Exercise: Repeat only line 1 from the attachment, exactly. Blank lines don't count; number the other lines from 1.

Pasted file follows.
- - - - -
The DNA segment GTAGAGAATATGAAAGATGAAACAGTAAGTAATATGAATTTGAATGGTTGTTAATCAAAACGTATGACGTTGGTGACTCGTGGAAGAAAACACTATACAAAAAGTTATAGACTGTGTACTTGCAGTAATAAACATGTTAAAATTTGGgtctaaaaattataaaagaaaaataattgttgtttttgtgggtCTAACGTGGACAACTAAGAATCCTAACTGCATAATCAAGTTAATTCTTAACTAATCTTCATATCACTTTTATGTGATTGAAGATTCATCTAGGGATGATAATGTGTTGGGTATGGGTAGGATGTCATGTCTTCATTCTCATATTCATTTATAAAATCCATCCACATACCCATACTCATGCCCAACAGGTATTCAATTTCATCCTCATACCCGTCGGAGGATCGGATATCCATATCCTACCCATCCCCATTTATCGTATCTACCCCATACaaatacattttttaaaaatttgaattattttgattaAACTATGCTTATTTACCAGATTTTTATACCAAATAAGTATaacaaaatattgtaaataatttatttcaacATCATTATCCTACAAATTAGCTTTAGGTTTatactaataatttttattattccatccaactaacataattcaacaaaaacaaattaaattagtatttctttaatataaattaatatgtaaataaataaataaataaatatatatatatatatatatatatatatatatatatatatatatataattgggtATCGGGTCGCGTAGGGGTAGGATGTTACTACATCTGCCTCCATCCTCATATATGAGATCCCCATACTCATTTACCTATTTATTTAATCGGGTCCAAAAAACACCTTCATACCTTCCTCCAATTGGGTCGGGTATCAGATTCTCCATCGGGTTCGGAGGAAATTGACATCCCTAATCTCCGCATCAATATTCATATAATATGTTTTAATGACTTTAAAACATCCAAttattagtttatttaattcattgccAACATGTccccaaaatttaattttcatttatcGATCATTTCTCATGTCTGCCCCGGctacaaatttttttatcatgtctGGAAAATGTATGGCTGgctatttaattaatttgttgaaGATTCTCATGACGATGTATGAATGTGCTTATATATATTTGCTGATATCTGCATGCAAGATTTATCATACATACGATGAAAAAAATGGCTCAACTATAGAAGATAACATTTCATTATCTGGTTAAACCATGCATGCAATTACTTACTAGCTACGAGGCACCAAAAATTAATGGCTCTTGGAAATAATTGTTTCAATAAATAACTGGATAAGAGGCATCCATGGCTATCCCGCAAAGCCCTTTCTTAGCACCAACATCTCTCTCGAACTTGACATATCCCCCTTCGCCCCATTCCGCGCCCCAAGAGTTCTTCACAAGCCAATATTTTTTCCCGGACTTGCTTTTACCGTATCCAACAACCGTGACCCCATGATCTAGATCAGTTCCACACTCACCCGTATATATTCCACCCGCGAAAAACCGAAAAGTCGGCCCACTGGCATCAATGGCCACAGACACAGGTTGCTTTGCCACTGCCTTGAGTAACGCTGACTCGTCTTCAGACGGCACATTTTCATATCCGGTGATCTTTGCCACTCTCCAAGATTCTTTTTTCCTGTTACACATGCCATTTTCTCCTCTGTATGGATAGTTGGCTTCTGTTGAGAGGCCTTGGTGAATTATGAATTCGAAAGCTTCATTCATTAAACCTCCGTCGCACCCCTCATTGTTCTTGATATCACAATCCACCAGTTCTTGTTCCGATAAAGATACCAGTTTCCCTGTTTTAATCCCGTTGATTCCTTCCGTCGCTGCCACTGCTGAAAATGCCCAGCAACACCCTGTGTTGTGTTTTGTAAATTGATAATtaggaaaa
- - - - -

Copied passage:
The DNA segment GTAGAGAATATGAAAGATGAAACAGTAAGTAATATGAATTTGAATGGTTGTTAATCAAAACGTATGACGTTGGTGACTCGTGGAAGAAAACACTATACAAAAAGTTATAGACTGTGTACTTGCAGTAATAAACATGTTAAAATTTGGgtctaaaaattataaaagaaaaataattgttgtttttgtgggtCTAACGTGGACAACTAAGAATCCTAACTGCATAATCAAGTTAATTCTTAACTAATCTTCATATCACTTTTATGTGATTGAAGATTCATCTAGGGATGATAATGTGTTGGGTATGGGTAGGATGTCATGTCTTCATTCTCATATTCATTTATAAAATCCATCCACATACCCATACTCATGCCCAACAGGTATTCAATTTCATCCTCATACCCGTCGGAGGATCGGATATCCATATCCTACCCATCCCCATTTATCGTATCTACCCCATACaaatacattttttaaaaatttgaattattttgattaAACTATGCTTATTTACCAGATTTTTATACCAAATAAGTATaacaaaatattgtaaataatttatttcaacATCATTATCCTACAAATTAGCTTTAGGTTTatactaataatttttattattccatccaactaacataattcaacaaaaacaaattaaattagtatttctttaatataaattaatatgtaaataaataaataaataaatatatatatatatatatatatatatatatatatatatatatatataattgggtATCGGGTCGCGTAGGGGTAGGATGTTACTACATCTGCCTCCATCCTCATATATGAGATCCCCATACTCATTTACCTATTTATTTAATCGGGTCCAAAAAACACCTTCATACCTTCCTCCAATTGGGTCGGGTATCAGATTCTCCATCGGGTTCGGAGGAAATTGACATCCCTAATCTCCGCATCAATATTCATATAATATGTTTTAATGACTTTAAAACATCCAAttattagtttatttaattcattgccAACATGTccccaaaatttaattttcatttatcGATCATTTCTCATGTCTGCCCCGGctacaaatttttttatcatgtctGGAAAATGTATGGCTGgctatttaattaatttgttgaaGATTCTCATGACGATGTATGAATGTGCTTATATATATTTGCTGATATCTGCATGCAAGATTTATCATACATACGATGAAAAAAATGGCTCAACTATAGAAGATAACATTTCATTATCTGGTTAAACCATGCATGCAATTACTTACTAGCTACGAGGCACCAAAAATTAATGGCTCTTGGAAATAATTGTTTCAATAAATAACTGGATAAGAGGCATCCATGGCTATCCCGCAAAGCCCTTTCTTAGCACCAACATCTCTCTCGAACTTGACATATCCCCCTTCGCCCCATTCCGCGCCCCAAGAGTTCTTCACAAGCCAATATTTTTTCCCGGACTTGCTTTTACCGTATCCAACAACCGTGACCCCATGATCTAGATCAGTTCCACACTCACCCGTATATATTCCACCCGCGAAAAACCGAAAAGTCGGCCCACTGGCATCAATGGCCACAGACACAGGTTGCTTTGCCACTGCCTTGAGTAACGCTGACTCGTCTTCAGACGGCACATTTTCATATCCGGTGATCTTTGCCACTCTCCAAGATTCTTTTTTCCTGTTACACATGCCATTTTCTCCTCTGTATGGATAGTTGGCTTCTGTTGAGAGGCCTTGGTGAATTATGAATTCGAAAGCTTCATTCATTAAACCTCCGTCGCACCCCTCATTGTTCTTGATATCACAATCCACCAGTTCTTGTTCCGATAAAGATACCAGTTTCCCTGTTTTAATCCCGTTGATTCCTTCCGTCGCTGCCACTGCTGAAAATGCCCAGCAACACCCTGTGTTGTGTTTTGTAAATTGATAATtaggaaaa